From the Los Angeles Times

Chapman University economists say recovery is imminent, but it will take until 2010 for the benefits to become evident to many because the state is in such deep trouble.

By Alana Semuels

An economic recovery will begin in the second half of this year, but many Californians won't feel the benefits until 2010, forecasters from Chapman University said Wednesday.

That's because the Golden State is in its deepest and most profound recession since the Great Depression, dragged down by sluggish construction activity in both the residential and nonresidential markets.

The Chapman forecasters expect nonfarm payroll employment in California to continue falling into next year before beginning to rebound in the fourth quarter of 2010. California will lose an estimated 437,000 jobs in 2009 and an additional 56,000 jobs next year, they said.

Orange County will shed 46,000 jobs in 2009 and 2,000 more in 2010, forecasters said, marking its worst recession since the end of World War II.

"These kinds of job losses are unprecedented," said Esmael Adibi, director of the university's A. Gary Anderson Center for Economic Research, to a record crowd of attendees at the presentation of Chapman's economic forecast at a hotel in Costa Mesa.

Job losses have spilled across all sectors as layoffs in the construction industry led to cutbacks at law firms, accounting firms and most other sectors, excluding health and education. Even as the economy turns around, cautious companies will probably be slow to begin hiring again, which will lead to a sluggish recovery in the state.

"Look at a CEO. Even if they see their sales go up, they're not going to rush out and hire anybody," Adibi said. "They want to make sure it's real."

Manufacturers in California also have been ailing as trading partners such as China and Russia reduced purchases of goods.

The state's merchandise exports have fallen 28% from their peak of $38.4 billion in the second quarter of 2008 to $27.6 billion in the first quarter of this year.

Feeling gloomy about the economy, U.S. consumers stopped spending too. But that has created a pent-up demand for products such as electronics that consumers have been waiting to buy until they feel more optimistic about the future, Adibi said. The manufacturing and transportation sectors will also grow as other countries ramp up their own stimulus packages, helping retailing grow globally.

The Southern California median home price last month was $249,000, down 51% from May 2007, according to figures released Wednesday by MDA DataQuick of San Diego. It's the fifth straight month that median prices have hovered around $250,000, though May did show a slight increase in prices for the region.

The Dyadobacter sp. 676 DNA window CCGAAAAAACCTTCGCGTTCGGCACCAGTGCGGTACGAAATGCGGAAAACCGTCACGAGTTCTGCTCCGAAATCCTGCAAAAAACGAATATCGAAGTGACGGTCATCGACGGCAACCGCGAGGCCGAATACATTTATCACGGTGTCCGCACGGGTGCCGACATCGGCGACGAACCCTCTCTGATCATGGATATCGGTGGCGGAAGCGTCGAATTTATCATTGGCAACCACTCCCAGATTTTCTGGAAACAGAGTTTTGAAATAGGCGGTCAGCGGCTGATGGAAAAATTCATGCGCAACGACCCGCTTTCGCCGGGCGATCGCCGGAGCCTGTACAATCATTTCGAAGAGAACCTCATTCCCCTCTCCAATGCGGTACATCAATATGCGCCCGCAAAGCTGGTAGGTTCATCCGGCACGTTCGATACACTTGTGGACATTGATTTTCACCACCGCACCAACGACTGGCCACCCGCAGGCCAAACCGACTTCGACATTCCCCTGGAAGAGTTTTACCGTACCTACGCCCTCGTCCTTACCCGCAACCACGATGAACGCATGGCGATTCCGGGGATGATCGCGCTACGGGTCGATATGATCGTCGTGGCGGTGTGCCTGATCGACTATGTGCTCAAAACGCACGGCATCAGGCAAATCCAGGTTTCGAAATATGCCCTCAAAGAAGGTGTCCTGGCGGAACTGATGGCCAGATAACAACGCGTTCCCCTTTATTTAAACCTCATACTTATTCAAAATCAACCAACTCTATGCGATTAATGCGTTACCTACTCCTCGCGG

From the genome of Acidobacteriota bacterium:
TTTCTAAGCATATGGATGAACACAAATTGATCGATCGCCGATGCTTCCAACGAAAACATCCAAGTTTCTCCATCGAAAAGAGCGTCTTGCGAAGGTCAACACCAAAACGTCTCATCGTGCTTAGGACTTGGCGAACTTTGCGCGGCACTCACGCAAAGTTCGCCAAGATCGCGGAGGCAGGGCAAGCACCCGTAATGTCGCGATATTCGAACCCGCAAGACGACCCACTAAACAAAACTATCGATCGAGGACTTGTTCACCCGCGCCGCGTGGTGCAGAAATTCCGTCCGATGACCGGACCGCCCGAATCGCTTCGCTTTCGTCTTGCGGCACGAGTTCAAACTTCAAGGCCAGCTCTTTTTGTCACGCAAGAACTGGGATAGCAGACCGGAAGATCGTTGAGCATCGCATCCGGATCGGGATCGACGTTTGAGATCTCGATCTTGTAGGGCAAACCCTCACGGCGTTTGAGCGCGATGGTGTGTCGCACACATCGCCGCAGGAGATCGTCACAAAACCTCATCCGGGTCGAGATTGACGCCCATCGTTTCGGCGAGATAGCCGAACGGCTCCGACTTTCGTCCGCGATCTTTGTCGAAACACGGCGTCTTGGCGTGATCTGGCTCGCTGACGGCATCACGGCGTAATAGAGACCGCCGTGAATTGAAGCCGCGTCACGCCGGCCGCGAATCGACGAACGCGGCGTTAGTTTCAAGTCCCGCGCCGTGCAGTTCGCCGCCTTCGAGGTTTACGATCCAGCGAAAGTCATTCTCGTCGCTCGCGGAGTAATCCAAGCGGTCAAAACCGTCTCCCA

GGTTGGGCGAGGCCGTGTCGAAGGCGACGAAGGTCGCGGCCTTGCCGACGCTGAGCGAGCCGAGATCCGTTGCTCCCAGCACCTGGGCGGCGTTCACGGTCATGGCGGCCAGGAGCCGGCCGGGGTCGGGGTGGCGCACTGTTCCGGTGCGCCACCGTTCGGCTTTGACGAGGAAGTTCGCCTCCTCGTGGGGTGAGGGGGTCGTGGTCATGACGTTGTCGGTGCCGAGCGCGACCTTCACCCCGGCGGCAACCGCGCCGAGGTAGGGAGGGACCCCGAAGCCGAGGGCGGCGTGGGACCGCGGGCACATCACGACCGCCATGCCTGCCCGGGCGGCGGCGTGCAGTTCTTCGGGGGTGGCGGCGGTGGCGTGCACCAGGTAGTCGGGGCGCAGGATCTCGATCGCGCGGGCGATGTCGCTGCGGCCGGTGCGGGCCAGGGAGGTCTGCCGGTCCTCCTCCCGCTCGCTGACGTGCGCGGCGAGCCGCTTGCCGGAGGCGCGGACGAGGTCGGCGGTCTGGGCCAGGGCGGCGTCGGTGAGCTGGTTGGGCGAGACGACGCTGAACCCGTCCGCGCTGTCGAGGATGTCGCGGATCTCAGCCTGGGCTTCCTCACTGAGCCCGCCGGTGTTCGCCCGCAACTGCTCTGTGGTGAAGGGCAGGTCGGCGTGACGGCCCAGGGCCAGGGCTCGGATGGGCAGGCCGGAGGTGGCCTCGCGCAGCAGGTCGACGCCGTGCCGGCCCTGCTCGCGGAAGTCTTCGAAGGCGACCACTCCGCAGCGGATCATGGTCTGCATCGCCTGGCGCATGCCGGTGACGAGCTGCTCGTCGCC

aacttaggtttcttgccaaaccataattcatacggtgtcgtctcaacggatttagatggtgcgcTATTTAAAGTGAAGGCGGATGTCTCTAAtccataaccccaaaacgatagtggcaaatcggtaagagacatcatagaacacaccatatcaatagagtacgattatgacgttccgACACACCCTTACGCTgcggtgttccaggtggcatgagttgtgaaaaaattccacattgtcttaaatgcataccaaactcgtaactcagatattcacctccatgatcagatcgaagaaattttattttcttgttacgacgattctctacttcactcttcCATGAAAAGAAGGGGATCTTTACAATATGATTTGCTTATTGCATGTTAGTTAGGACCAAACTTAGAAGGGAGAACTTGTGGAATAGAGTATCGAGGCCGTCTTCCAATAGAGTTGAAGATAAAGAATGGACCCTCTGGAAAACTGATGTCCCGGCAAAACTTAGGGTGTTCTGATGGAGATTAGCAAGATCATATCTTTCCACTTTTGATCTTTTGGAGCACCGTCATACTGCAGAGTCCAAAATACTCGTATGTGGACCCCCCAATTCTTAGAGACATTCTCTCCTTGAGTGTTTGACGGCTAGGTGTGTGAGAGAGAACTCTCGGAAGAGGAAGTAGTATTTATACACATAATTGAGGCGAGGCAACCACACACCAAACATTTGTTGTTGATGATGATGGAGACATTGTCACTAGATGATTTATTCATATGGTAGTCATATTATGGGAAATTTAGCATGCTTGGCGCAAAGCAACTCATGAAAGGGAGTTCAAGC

Chapman forecasters expect home prices to strengthen in 2010 as banks become more willing to lend to prospective buyers and fewer new homes come on the market. Home prices will rise 0.8% in the state next year after falling 35% in the state in 2008, the economists say.

Nationally, the picture is a little sunnier because of the effects of the government's $787-billion stimulus package. Increases in unemployment benefits and Social Security payments have helped offset spending declines caused by layoffs and salary cuts.

Banks have made it easier to get loans, brightening the outlook for business investment this year. And recovery in the economies of the United States' trading partners is forecast to help the country's real gross domestic product turn positive during the third quarter of this year.

The recovery won't be as quick as it has been in other recessions because consumers have started saving more, the forecasters said. The annual personal savings rate has jumped to 4.2% from virtually nothing. But in the long run, that's good news. And, looking down the road to 2010, so is the economic forecast.

"If you believe us, recovery is imminent," said James L. Doti, president of Chapman University.

That's not much help for Lake Forest resident Katie Murphy, a 26-year-old public relations specialist who was laid off in October. Her husband, Sean, an IT specialist, was laid off last month.

She has enrolled in training to hone her skills in social media, which she hopes will help her get a better job, but so far she hasn't had any luck. She tries to stay optimistic as she submits her resume to companies and doesn't hear anything back, she says.

"Obviously, the economy can't be like this forever. Eventually it's going to turn around," she said. "But it's frustrating to hear that there's not going to be job gains for a while."